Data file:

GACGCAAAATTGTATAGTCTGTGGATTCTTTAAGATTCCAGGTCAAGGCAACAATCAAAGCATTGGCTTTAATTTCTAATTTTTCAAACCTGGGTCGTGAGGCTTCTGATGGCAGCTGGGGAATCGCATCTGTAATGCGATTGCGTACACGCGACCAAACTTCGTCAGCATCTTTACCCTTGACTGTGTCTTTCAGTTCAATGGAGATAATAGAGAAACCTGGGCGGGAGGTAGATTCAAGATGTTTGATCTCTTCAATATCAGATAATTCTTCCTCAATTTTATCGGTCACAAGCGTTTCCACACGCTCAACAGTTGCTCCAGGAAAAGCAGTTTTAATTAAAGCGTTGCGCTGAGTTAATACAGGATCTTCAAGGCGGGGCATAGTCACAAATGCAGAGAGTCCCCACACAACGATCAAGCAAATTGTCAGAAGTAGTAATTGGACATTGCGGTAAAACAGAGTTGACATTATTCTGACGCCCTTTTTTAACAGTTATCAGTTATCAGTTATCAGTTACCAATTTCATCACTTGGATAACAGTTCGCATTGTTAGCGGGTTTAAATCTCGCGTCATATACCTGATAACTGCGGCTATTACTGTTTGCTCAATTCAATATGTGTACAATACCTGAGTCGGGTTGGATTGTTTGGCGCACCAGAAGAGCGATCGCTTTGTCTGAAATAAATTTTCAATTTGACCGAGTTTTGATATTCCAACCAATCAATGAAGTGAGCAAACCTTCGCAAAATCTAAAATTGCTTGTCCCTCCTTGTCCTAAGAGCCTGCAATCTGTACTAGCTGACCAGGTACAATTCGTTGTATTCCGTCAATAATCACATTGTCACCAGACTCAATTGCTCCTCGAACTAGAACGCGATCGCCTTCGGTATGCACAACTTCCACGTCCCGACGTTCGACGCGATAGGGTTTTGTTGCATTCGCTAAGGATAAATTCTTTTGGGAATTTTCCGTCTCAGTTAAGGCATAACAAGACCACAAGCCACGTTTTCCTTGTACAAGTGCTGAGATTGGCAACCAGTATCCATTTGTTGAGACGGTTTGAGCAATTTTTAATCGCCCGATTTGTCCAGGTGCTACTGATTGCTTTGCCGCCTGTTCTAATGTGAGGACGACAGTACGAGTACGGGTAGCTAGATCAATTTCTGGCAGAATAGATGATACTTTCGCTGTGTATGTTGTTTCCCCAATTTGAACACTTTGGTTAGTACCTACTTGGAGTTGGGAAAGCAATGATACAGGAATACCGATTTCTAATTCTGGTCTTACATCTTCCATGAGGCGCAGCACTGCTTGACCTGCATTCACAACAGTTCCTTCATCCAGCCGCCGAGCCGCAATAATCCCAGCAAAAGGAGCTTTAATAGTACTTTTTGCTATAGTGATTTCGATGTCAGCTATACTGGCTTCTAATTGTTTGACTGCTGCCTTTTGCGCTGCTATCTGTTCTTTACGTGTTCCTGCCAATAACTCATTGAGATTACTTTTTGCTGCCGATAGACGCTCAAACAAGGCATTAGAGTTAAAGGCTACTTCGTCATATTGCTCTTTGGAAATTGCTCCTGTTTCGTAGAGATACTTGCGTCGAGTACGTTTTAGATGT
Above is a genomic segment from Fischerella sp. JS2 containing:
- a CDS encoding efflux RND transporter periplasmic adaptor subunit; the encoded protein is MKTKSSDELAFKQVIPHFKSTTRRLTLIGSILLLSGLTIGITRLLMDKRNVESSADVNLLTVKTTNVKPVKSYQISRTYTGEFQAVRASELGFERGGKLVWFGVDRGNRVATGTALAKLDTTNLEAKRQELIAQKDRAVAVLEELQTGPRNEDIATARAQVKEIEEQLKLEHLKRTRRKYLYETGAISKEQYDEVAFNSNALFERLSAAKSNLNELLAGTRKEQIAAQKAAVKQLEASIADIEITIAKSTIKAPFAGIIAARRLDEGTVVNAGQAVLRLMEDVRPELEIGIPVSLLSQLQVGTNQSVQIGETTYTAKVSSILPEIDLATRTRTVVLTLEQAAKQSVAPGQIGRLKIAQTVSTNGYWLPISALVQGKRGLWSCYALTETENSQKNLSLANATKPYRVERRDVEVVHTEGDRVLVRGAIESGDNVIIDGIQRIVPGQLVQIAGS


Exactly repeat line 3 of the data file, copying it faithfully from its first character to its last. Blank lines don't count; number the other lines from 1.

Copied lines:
- a CDS encoding efflux RND transporter periplasmic adaptor subunit; the encoded protein is MKTKSSDELAFKQVIPHFKSTTRRLTLIGSILLLSGLTIGITRLLMDKRNVESSADVNLLTVKTTNVKPVKSYQISRTYTGEFQAVRASELGFERGGKLVWFGVDRGNRVATGTALAKLDTTNLEAKRQELIAQKDRAVAVLEELQTGPRNEDIATARAQVKEIEEQLKLEHLKRTRRKYLYETGAISKEQYDEVAFNSNALFERLSAAKSNLNELLAGTRKEQIAAQKAAVKQLEASIADIEITIAKSTIKAPFAGIIAARRLDEGTVVNAGQAVLRLMEDVRPELEIGIPVSLLSQLQVGTNQSVQIGETTYTAKVSSILPEIDLATRTRTVVLTLEQAAKQSVAPGQIGRLKIAQTVSTNGYWLPISALVQGKRGLWSCYALTETENSQKNLSLANATKPYRVERRDVEVVHTEGDRVLVRGAIESGDNVIIDGIQRIVPGQLVQIAGS